Ngan Shing-kwan

Ngan Shing-kwan, CBE (Chinese: 顏成坤; 1900 or 1903 – 14 April 2001), born in Hong Kong,[1][2] was a notable Hong Kong transport and later property tycoon that ran China Motor Bus.

Ngan Shing-kwan
Senior Unofficial Member of the Legislative Council
In office
1959–1961
Preceded byChau Sik-nin
Succeeded byKwok Chan
Chairman of China Motor Bus
In office
1933–2001
Succeeded byIrene Ngan
Personal details
Born1900 or 1903
Hong Kong
Died (aged 98 or 101)
Hong Kong Sanatorium and Hospital, Happy Valley, Hong Kong
SpouseMamie Wong (m. 1927)
ChildrenIrene Ngan Kit-ling (b. 1928)
Horace Ngan Kit-keung (b. 1935)
Henry Ngan (b. 1937)

Ngan got his start running his uncle's rickshaw service during the 1920s in Kowloon. Such was Ngan's reputation in the rickshaw industry that according to one interview "[s]top any rickshaw puller on the street and he would nod knowingly at the nearest mention of Ngan Shing Kwan's [sic] name."[3] This success within the rickshaw industry attracted the attention of the government and Ngan won the first exclusive licence to operate a bus service in Hong Kong in 1933.[4]

Ngan established himself on the Hong Kong business scene via a frugal attitude during the early days of China Motor Bus. The Company owned many strategic bus depots and properties, which were subsequently redeveloped for commercial, residential and industrial use at great profit. Ngan Shing-kwan thrived by sticking to two simple principles: devotion to the buses and counting the pennies. In fact, it was Ngan that was instrumental in bringing the iconic double-decker bus to Hong Kong.

Ngan Shing-kwan remained Chairman of CMB until his death, when his daughter Irene, a director since 1968, became Chairman and Managing Director. His other children Henry (a medical doctor) and Horace served as directors. Horace acquired or claimed the English titles "Baron of Appleby" and "Viscount", both of unknown provenance.

However, by the early 1990s and after Ngan Shing-kwan's retirement from day-to-day operations, the Company began to fall behind its competitors Citybus and Kowloon Motor Bus. Ngan Shing-kwan's children incorrectly wagered that frugal Hong Kong customers would not pay a premium for air conditioned buses. The Company's frugality, once a virtue, had now become a liability. Even though CMB was a Hong Kong Stock Exchange listed Company, annual general meetings were often held in a depot and once inside a hospital. Finally, in 1998, despite owning a fleet of more than 800 buses, having 2,400 employees and a turnover of HKD$800 million, the Hong Kong government pulled CMB's licence, citing poor performance. At the time CMB's licence was pulled just 20% of their fleet was air conditioned, versus their competitors which had approximately 80%.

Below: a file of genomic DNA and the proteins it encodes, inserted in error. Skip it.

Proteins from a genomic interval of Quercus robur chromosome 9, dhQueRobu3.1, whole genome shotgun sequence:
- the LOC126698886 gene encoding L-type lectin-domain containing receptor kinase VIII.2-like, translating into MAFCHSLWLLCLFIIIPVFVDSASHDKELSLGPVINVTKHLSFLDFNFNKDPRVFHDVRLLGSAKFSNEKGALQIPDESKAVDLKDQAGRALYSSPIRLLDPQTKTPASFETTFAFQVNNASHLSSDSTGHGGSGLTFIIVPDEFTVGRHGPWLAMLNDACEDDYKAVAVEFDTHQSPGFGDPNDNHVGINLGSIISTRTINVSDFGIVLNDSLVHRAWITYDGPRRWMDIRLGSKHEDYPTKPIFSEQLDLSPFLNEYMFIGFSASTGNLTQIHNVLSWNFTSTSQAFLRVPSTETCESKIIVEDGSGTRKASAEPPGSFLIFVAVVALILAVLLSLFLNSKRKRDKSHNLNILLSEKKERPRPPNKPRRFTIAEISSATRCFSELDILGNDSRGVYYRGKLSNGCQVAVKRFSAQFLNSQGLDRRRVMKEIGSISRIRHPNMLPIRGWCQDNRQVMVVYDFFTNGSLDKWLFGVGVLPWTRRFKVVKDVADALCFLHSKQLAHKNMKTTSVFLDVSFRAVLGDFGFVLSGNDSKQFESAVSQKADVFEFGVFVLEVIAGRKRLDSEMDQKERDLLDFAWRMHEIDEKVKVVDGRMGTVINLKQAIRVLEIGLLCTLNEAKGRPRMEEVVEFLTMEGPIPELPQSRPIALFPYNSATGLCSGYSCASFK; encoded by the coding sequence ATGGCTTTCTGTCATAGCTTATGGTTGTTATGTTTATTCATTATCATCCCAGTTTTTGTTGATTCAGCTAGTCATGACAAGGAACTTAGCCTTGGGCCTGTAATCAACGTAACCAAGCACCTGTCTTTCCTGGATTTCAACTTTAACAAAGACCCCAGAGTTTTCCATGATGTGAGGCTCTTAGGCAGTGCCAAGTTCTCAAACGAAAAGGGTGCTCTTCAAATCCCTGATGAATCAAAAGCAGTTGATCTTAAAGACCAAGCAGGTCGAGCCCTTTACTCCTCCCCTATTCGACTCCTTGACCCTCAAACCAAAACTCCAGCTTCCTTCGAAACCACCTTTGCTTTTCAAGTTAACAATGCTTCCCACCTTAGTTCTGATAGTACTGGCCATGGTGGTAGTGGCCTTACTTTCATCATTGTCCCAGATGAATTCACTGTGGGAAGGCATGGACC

Ngan was a high profile member of Hong Kong's public sector. In addition to his role at China Motor Bus Co. Ltd, he was the first chairman of the Tung Wah Hospital's and the Po Leung Kuk (Society for the Protection of Women and Children). Ngan was also a member of Hong Kong's Legislative Council (1951–1961) and the Executive Council (1959–1961), until he was succeeded by Douglas Clague on 28 May 1961. In the New Year Honours 1961 Shing-kwan was appointed as a CBE for public services in Hong Kong.[5][6] Ngan was also an influential figure within the Chiu Chow Chamber of Commerce since the 1930s and was known to be a devout Christian and trustee of Hop Yat Churches in Kowloon (since 1957), North Point (since 1984) and Ma On Shan (since 1997).

He died in April 2001 at the age of 98 [sic][7] or 100/101 if his age on shipping manifests of 47 in 1947 and 50 in 1950 is correct.

ReferencesEdit

  1. ^ "List or Manifest of Alien Passengers for the United States Immigrant Inspector at Port of Arrival: S.S. General W. H. Gordon". San Francisco, California: Immigration and Naturalization Service, U.S. Department of Labor, 21 August 1947.
  2. ^ "Manifest of In-Bound Passengers (Aliens): S.S. President Cleveland". San Francisco, California: Immigration and Naturalization Service, United States Department of Justice, 17 June 1950.
  3. ^ Fung, Chi Ming (2005). Reluctant Heroes: Rickshaw Pullers in Hong Kong and Canton, 1874-1954. Hong Kong University Press. p. 15.
  4. ^ "A Dynasty Falls". The Economist. 5 May 1998. Retrieved 29 May 2012.
  5. ^ "No. 42231". The London Gazette (Supplement). 27 December 1960. p. 8911.
  6. ^ Fung, Chi Ming (2005). Reluctant Heroes: Rickshaw Pullers in Hong Kong and Canton, 1874-1954. Hong Kong University Press.
  7. ^ "'Father of Hong Kong Buses' dies aged 98". South China Morning Post. Hong Kong.